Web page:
James Ellis, sole plaintiff in the La Mesa insignia case, is a religious Episcopalian, La Mesa resident and taxpayer who is "deeply offended by the expenditure of taxes for insignias depicting a religious symbol." Complaint at 2-3. See also Declaration of James Ellis in Support of Plaintiff's Motion for Summary Judgment, October 15, 1990 (Plaintiff's Exhibit E), at 2. Because the insignia is prominently displayed on city vehicles and on official city mailings to residents, he is unable to avoid contact with it. Id. at 3. Mr. Ellis declares that lest the cross on the insignia offend business clients or embarrass himself, he has in the past declined to invite business clients to his home when, but for the presence of the cross on the insignia, he would have invited them. Id. at 2. Mr. Ellis is particularly troubled by the way in which the insignia associates Christianity with the police department. He believes that it "symbolically tells people who are Christians that they are welcome or favored . . . and . . . tells people who are not Christians that they are outsiders or less than welcome." Id. at 3.
Before this court can begin to consider any plaintiff's claim, it must first be satisfied that that plaintiff has standing to have his claim heard. That is, each plaintiff must "show that he personally has suffered some actual or threatened injury as a result of the putatively illegal conduct of the defendant." Valley Forge Christian College v. Americans United for Separation of Church & State, Inc., 454 U.S. 464, 472, 70 L. Ed. 2d 700, 102 S. Ct. 752 (1982) (citations omitted). Plaintiffs may satisfy the injury requirement either by alleging a direct injury or by proving that they are municipal taxpayers objecting to municipal expenditures.
The Supreme Court has made clear that psychological injury suffered by one who observes conduct with which he or she disagrees is insufficient to confer standing. Valley Forge, 454 U.S. at 485-87 (intensity of plaintiff's interest in the separation of church and state cannot substitute for requirement of injury in fact). Thus even if the crosses offend plaintiffs, that offense is insufficient to entitle them to maintain suit.
Notwithstanding the insufficiency of psychological injury, the Supreme Court has held that the required injury need not be severe and need not be economic.
An example of a non-economic injury which the Supreme Court has held confers standing is the deprivation of a citizen's beneficial use of a public park. See United States v. Students Challenging Regulatory Agency Procedures (SCRAP), 412 U.S. 669, 686, 37 L. Ed. 2d 254, 93 S. Ct. 2405 (1973) (claimed impediment to plaintiffs' recreational use of natural resources is sufficient to confer standing). The rationale for this holding is succinctly explained in Allen v. Hickel, 138 App. D.C. 31, 424 F.2d 944 (D.C. Cir. 1970), a District of Columbia case in which citizens challenged the display of a creche in a public park. In Allen,
Allen, 424 F.2d at 947 (emphasis added) (footnotes omitted) (holding that standing existed);
on remand sub nom. Allen v. Morton, 333 F. Supp. 1088 (D. D.C. 1971) (holding no violation of federal Establishment Clause); rev'd 161 App. D.C. 239, 495 F.2d 65 (D.C. Cir. 1973).
Here, plaintiff in the Mt. Helix case and the individual plaintiffs in the Mt. Soledad case allege that the County's and the City's conduct -- both in permitting the crosses to stand where they do and, allegedly, in acquiescing in the restrictive covenants associated with the Mt. Helix cross -- inhibit the plaintiffs' use of a public park. Since the deprivation of a citizen's beneficial use of a public park is an injury sufficiently direct to confer standing, see SCRAP, 412 U.S. at 686, the standing requirement in the Mt. Helix and Mt. Soledad cases is met.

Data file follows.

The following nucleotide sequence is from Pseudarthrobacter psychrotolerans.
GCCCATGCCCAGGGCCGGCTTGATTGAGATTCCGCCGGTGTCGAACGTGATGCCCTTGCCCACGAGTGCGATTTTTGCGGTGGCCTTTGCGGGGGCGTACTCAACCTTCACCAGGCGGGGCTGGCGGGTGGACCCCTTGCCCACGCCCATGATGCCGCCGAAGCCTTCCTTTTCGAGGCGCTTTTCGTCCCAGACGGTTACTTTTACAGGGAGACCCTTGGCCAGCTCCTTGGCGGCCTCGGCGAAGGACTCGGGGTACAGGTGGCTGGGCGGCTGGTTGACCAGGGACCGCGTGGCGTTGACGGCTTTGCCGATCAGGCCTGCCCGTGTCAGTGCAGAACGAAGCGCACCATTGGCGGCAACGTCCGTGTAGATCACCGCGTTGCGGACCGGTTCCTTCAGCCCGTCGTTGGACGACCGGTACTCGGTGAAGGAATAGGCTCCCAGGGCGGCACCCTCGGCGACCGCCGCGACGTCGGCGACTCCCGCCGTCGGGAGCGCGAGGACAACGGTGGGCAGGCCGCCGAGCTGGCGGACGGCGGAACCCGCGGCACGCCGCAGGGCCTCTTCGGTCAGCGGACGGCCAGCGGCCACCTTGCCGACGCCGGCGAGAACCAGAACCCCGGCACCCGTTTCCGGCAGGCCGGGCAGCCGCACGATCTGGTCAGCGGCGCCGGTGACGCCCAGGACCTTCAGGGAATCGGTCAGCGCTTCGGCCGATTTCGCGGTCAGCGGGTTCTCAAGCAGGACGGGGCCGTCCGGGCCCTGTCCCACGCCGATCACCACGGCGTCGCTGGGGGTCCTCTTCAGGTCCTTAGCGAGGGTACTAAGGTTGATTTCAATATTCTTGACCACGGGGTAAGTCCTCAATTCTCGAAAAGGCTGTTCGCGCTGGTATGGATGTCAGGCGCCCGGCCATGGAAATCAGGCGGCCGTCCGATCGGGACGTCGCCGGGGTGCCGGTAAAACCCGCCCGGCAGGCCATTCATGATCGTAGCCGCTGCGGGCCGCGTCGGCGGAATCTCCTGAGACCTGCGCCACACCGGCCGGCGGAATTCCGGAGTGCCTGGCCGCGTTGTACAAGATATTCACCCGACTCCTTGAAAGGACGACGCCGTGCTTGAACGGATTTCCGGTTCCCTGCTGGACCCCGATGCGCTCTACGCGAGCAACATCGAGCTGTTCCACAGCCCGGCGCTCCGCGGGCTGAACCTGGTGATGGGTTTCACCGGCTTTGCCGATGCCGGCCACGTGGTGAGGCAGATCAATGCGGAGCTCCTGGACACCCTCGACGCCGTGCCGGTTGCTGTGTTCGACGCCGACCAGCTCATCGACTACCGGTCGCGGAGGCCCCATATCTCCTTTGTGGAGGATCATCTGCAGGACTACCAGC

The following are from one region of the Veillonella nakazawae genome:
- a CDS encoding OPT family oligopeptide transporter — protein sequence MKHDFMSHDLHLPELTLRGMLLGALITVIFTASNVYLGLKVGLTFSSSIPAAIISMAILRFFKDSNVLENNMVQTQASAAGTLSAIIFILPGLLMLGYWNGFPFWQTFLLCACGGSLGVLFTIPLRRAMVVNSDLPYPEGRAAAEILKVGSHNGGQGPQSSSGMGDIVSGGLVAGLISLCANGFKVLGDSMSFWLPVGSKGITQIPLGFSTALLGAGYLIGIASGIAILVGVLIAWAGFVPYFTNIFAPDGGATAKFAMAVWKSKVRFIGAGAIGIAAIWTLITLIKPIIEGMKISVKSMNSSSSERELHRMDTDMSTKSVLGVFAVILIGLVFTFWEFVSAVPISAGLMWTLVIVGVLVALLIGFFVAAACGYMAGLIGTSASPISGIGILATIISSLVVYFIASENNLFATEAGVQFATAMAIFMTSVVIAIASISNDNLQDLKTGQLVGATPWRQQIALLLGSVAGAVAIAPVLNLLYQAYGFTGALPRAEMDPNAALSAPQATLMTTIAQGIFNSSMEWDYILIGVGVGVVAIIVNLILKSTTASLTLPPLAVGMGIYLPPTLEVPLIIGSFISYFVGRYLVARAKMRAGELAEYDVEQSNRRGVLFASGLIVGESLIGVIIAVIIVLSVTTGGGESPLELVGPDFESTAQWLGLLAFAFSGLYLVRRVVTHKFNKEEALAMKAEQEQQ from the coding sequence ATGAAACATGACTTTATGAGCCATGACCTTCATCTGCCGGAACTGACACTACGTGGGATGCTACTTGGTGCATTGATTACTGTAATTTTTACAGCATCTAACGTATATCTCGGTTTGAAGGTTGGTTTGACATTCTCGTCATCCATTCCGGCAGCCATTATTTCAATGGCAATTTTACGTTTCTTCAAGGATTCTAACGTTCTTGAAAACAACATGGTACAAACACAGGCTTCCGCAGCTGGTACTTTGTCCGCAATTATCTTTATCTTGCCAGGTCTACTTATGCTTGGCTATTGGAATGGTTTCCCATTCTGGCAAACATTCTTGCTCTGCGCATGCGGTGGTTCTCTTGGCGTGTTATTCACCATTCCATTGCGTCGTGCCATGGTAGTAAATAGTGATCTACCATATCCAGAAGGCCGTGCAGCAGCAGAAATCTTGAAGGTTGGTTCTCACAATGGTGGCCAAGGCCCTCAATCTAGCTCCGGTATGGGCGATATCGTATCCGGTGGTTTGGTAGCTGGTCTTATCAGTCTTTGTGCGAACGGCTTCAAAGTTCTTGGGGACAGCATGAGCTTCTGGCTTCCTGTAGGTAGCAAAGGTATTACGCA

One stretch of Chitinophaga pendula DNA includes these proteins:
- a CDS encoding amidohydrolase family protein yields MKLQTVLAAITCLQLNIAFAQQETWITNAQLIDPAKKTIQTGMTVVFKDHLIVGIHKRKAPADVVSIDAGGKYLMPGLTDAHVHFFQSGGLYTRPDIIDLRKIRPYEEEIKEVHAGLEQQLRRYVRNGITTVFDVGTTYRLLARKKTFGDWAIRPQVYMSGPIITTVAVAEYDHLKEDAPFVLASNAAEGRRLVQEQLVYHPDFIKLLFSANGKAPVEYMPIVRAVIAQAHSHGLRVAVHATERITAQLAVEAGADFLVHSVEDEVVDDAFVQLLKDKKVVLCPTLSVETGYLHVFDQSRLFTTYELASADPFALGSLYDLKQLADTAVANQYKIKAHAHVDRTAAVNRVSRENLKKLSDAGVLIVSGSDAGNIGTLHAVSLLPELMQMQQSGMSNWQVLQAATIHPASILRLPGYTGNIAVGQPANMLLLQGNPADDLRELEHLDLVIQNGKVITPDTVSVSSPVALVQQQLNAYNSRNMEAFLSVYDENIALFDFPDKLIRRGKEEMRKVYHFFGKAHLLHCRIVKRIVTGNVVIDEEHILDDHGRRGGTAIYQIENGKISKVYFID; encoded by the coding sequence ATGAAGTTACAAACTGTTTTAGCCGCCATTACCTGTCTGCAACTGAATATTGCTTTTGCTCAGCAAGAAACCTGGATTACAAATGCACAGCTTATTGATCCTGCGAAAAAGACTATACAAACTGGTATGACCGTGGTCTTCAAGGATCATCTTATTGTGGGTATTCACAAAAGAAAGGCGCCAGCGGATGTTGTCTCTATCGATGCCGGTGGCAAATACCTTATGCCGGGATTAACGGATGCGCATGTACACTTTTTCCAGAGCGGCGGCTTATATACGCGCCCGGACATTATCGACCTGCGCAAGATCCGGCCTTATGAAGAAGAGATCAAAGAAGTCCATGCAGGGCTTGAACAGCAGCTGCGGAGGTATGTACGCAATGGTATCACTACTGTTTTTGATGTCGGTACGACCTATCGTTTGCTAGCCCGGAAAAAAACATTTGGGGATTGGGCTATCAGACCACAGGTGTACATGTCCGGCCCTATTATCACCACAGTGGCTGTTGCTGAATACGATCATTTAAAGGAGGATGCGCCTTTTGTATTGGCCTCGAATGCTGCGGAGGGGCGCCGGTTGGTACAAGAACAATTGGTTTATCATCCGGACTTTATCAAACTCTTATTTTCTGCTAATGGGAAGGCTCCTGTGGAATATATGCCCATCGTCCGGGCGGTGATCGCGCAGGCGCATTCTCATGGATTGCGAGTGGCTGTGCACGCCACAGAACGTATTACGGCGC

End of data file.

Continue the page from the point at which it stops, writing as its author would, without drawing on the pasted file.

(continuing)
Plaintiff in the insignia case alleges that the inclusion of a cross on La Mesa's city insignia inhibits him from inviting clients to his home, thereby impeding the way he conducts his livelihood. However small it may be, this impediment to plaintiff's livelihood generates a stake in the disposition of the La Mesa cross which to this court appears no less direct than the stakes upheld in previous establishment clause challenges. See, e.g., American Civil Liberties Union v. St. Charles (St. Charles), 794 F.2d 265 at 268-69 (detouring from customary route to avoid religious display is injury sufficient to confer standing), cert. denied, 479 U.S. 961, 93 L. Ed. 2d 403, 107 S. Ct. 458 (1986); Allen, 424 F.2d at 947 (same).
Thus, the standing requirement in the La Mesa case also is met.
The standing requirement's having been met in all three cases, the court must proceed to consider the merits of each.
Each of the three cases presently before the court raises important issues under the constitutions both of the State of California and of the United States. Because the Ninth Circuit has held that "federal constitutional issues should be avoided even when the alternative ground is one of state constitutional law," Carreras v. City of Anaheim, 768 F.2d 1039, 1042-43 (9th Cir. 1985) (citations omitted), this court turns its attention first to plaintiffs' state constitutional claims.
A. California's No Preference Clause
Article I, Section 4 of the California Constitution provides that:
Free exercise and enjoyment of religion without discrimination or preference are guaranteed. The liberty of conscience does not excuse acts that are licentious or inconsistent with the peace or safety of the State. The legislature shall make no law respecting an establishment of religion.
Cal. Constn. art. I, § 4. The first sentence of this section comprises California's so-called ...